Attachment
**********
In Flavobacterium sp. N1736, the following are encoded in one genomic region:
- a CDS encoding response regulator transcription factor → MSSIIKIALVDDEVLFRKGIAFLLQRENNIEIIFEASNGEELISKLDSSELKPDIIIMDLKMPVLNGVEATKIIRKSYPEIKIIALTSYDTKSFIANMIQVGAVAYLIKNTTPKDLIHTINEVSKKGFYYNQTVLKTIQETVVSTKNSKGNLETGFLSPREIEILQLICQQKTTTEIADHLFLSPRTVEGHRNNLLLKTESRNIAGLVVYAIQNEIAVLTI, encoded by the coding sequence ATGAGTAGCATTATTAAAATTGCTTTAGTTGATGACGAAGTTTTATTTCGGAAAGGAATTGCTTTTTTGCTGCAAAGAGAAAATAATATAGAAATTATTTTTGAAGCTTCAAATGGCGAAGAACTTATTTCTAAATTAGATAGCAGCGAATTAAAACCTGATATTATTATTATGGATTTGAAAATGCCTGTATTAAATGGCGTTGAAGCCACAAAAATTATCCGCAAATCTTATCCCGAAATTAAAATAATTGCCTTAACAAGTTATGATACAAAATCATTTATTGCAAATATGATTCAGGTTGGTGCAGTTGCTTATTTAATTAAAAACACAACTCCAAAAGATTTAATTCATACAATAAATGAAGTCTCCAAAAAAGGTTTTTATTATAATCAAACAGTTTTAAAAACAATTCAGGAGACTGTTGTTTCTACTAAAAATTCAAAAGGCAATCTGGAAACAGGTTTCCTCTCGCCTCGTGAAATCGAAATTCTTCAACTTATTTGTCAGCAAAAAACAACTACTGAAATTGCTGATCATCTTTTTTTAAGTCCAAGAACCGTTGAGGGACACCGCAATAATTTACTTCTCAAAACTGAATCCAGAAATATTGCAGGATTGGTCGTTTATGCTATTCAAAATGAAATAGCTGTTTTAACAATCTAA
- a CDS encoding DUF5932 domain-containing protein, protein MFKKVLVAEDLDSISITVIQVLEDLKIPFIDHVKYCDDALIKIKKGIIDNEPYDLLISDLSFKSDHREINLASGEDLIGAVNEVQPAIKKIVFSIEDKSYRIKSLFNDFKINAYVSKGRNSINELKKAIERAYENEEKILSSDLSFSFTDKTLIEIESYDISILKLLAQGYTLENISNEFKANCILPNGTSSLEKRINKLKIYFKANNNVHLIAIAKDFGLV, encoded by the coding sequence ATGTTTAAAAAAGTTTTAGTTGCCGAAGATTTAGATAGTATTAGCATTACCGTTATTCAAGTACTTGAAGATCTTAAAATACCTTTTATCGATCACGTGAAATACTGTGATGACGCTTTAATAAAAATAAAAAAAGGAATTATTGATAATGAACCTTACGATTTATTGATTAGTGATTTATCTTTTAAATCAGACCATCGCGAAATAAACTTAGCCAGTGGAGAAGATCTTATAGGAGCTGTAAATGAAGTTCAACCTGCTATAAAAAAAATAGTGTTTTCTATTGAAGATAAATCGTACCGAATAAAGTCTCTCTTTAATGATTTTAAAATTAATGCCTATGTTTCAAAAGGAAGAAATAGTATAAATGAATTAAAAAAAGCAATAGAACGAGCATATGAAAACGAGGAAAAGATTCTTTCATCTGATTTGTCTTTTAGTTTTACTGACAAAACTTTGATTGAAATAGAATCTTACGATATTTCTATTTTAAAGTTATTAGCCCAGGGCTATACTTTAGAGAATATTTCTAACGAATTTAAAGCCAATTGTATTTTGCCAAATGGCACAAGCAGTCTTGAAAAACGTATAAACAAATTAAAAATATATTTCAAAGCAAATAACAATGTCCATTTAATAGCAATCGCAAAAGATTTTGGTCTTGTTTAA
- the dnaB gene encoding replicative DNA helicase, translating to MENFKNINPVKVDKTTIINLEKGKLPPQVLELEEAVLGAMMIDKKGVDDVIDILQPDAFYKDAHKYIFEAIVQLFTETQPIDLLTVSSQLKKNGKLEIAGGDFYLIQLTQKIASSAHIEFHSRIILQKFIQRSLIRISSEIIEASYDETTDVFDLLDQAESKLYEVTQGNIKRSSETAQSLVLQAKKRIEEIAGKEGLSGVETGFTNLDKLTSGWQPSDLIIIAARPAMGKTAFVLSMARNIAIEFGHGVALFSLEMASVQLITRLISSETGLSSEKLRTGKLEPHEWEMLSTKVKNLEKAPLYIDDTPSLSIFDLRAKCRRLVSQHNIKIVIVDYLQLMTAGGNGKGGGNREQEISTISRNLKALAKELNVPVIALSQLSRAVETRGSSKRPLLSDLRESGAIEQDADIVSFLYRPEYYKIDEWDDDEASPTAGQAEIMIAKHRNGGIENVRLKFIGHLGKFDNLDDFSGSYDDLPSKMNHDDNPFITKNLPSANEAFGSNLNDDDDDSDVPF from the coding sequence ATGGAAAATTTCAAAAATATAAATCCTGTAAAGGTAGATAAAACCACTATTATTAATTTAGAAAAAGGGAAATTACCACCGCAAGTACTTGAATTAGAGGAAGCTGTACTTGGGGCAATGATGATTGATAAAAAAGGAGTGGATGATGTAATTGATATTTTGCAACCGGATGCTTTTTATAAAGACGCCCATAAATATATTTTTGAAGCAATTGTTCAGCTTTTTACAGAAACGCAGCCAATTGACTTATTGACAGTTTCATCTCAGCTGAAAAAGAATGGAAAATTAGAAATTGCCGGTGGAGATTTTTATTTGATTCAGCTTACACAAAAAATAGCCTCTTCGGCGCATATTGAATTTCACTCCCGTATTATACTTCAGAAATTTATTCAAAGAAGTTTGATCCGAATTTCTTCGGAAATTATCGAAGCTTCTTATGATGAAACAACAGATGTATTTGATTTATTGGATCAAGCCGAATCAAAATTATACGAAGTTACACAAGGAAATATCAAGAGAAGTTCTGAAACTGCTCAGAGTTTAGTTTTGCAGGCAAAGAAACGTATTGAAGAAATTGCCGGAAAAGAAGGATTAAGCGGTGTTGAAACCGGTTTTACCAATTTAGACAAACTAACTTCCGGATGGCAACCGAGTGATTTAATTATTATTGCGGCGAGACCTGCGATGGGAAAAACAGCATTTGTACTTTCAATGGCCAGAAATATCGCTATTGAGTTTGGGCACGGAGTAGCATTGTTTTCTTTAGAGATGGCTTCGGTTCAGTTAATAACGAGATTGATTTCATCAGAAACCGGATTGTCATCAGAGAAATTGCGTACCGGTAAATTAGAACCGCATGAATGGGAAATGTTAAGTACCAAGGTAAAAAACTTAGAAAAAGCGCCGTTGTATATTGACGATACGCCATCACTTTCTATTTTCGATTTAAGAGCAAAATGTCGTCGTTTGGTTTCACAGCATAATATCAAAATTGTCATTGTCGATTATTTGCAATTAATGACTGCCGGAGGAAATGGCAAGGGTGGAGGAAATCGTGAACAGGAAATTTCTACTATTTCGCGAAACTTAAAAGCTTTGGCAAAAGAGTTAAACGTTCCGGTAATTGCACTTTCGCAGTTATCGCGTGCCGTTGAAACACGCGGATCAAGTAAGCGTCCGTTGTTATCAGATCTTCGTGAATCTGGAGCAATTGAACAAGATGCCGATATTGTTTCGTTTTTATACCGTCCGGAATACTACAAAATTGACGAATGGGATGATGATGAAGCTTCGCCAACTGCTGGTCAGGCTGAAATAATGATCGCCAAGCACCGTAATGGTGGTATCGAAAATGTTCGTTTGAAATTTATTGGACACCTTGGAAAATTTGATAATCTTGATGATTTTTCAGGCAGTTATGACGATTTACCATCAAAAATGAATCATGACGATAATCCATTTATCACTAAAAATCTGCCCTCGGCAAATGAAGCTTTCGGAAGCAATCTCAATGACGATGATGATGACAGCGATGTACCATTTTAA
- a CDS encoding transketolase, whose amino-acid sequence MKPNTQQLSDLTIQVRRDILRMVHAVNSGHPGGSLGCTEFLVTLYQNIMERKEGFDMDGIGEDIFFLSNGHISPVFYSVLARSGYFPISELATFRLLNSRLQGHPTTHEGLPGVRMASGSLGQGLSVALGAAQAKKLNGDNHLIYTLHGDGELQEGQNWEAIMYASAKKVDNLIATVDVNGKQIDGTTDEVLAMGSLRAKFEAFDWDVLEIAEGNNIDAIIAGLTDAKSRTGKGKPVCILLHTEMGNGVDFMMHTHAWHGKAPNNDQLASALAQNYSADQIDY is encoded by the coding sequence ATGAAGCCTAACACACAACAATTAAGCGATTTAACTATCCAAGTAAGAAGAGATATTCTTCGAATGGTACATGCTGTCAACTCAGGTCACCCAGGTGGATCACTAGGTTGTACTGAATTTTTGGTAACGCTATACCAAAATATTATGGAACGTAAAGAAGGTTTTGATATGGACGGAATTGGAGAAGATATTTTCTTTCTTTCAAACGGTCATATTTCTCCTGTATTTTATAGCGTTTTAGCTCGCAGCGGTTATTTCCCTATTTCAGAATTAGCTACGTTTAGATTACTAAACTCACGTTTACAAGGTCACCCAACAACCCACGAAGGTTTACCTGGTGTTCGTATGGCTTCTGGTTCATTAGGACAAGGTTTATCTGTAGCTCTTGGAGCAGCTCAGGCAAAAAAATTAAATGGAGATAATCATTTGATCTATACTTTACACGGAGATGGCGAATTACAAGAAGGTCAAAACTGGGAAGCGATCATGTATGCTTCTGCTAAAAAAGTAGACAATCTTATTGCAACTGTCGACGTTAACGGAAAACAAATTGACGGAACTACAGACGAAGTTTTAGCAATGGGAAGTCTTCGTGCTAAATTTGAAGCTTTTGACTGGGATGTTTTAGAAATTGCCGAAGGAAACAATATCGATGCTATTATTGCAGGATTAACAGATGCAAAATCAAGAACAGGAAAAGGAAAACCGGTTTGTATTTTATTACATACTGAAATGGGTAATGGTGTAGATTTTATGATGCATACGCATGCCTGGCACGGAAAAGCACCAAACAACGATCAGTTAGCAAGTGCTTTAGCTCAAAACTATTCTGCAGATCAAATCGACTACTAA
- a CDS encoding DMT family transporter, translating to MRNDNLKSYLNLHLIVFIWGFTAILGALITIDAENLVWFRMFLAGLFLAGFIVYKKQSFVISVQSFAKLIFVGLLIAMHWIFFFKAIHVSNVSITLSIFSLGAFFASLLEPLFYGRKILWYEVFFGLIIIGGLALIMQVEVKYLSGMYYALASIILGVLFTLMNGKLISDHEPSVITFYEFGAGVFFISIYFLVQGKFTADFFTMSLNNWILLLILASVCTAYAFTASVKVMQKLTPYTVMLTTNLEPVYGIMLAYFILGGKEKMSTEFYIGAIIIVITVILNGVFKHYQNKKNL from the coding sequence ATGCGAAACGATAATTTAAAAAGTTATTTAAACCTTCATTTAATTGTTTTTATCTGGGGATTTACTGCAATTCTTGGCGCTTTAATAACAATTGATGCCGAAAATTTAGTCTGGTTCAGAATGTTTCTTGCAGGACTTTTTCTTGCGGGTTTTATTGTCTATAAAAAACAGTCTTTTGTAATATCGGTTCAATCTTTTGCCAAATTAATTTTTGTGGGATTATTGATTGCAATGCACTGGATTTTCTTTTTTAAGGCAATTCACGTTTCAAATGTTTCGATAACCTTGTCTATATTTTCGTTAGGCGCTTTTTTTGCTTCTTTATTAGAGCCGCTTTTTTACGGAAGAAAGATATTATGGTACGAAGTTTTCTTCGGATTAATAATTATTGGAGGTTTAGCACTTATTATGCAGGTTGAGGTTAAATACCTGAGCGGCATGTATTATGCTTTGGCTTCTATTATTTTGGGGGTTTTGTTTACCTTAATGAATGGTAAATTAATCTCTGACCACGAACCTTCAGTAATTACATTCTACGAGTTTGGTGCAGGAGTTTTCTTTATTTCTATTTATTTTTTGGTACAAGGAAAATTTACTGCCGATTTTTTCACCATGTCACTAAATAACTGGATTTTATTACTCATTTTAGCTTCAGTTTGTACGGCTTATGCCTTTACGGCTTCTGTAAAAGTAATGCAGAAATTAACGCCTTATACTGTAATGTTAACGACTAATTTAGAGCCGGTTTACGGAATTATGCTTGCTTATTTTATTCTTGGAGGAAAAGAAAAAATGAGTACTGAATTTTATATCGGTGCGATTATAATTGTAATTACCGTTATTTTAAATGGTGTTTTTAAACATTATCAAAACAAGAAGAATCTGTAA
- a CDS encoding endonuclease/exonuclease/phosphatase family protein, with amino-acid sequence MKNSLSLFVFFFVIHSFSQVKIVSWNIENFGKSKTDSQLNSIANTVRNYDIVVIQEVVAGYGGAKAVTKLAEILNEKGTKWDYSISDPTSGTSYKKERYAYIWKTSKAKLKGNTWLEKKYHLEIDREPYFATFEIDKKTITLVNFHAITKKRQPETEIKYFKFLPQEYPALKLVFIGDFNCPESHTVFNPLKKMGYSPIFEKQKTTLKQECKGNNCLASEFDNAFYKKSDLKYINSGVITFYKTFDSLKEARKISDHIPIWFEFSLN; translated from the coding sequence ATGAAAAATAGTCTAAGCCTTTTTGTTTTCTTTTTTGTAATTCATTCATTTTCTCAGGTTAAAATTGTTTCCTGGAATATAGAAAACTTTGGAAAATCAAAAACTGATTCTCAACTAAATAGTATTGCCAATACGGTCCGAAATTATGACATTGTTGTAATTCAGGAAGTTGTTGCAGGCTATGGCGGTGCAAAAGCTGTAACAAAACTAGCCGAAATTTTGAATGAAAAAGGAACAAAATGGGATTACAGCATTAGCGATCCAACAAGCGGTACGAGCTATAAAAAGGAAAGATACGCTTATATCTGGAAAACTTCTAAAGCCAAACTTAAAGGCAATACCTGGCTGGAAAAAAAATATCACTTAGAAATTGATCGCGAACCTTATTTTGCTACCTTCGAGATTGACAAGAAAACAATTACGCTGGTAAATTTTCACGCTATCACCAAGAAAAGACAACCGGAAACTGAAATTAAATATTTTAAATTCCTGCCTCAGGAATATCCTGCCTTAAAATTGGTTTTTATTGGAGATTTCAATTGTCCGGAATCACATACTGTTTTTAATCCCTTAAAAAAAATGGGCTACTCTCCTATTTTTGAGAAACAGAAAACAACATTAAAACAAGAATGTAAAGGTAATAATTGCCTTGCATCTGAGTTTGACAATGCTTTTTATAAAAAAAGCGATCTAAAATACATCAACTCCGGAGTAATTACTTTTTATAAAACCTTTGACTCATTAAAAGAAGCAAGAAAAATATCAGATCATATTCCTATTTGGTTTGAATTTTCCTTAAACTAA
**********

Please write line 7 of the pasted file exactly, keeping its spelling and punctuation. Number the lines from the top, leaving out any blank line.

- a CDS encoding endonuclease/exonuclease/phosphatase family protein, with amino-acid sequence MKNSLSLFVFFFVIHSFSQVKIVSWNIENFGKSKTDSQLNSIANTVRNYDIVVIQEVVAGYGGAKAVTKLAEILNEKGTKWDYSISDPTSGTSYKKERYAYIWKTSKAKLKGNTWLEKKYHLEIDREPYFATFEIDKKTITLVNFHAITKKRQPETEIKYFKFLPQEYPALKLVFIGDFNCPESHTVFNPLKKMGYSPIFEKQKTTLKQECKGNNCLASEFDNAFYKKSDLKYINSGVITFYKTFDSLKEARKISDHIPIWFEFSLN; translated from the coding sequence ATGAAAAATAGTCTAAGCCTTTTTGTTTTCTTTTTTGTAATTCATTCATTTTCTCAGGTTAAAATTGTTTCCTGGAATATAGAAAACTTTGGAAAATCAAAAACTGATTCTCAACTAAATAGTATTGCCAATACGGTCCGAAATTATGACATTGTTGTAATTCAGGAAGTTGTTGCAGGCTATGGCGGTGCAAAAGCTGTAACAAAACTAGCCGAAATTTTGAATGAAAAAGGAACAAAATGGGATTACAGCATTAGCGATCCAACAAGCGGTACGAGCTATAAAAAGGAAAGATACGCTTATATCTGGAAAACTTCTAAAGCCAAACTTAAAGGCAATACCTGGCTGGAAAAAAAATATCACTTAGAAATTGATCGCGAACCTTATTTTGCTACCTTCGAGATTGACAAGAAAACAATTACGCTGGTAAATTTTCACGCTATCACCAAGAAAAGACAACCGGAAACTGAAATTAAATATTTTAAATTCCTGCCTCAGGAATATCCTGCCTTAAAATTGGTTTTTATTGGAGATTTCAATTGTCCGGAATCACATACTGTTTTTAATCCCTTAAAAAAAATGGGCTACTCTCCTATTTTTGAGAAACAGAAAACAACATTAAAACAAGAATGTAAAGGTAATAATTGCCTTGCATCTGAGTTTGACAATGCTTTTTATAAAAAAAGCGATCTAAAATACATCAACTCCGGAGTAATTACTTTTTATAAAACCTTTGACTCATTAAAAGAAGCAAGAAAAATATCAGATCATATTCCTATTTGGTTTGAATTTTCCTTAAACTAA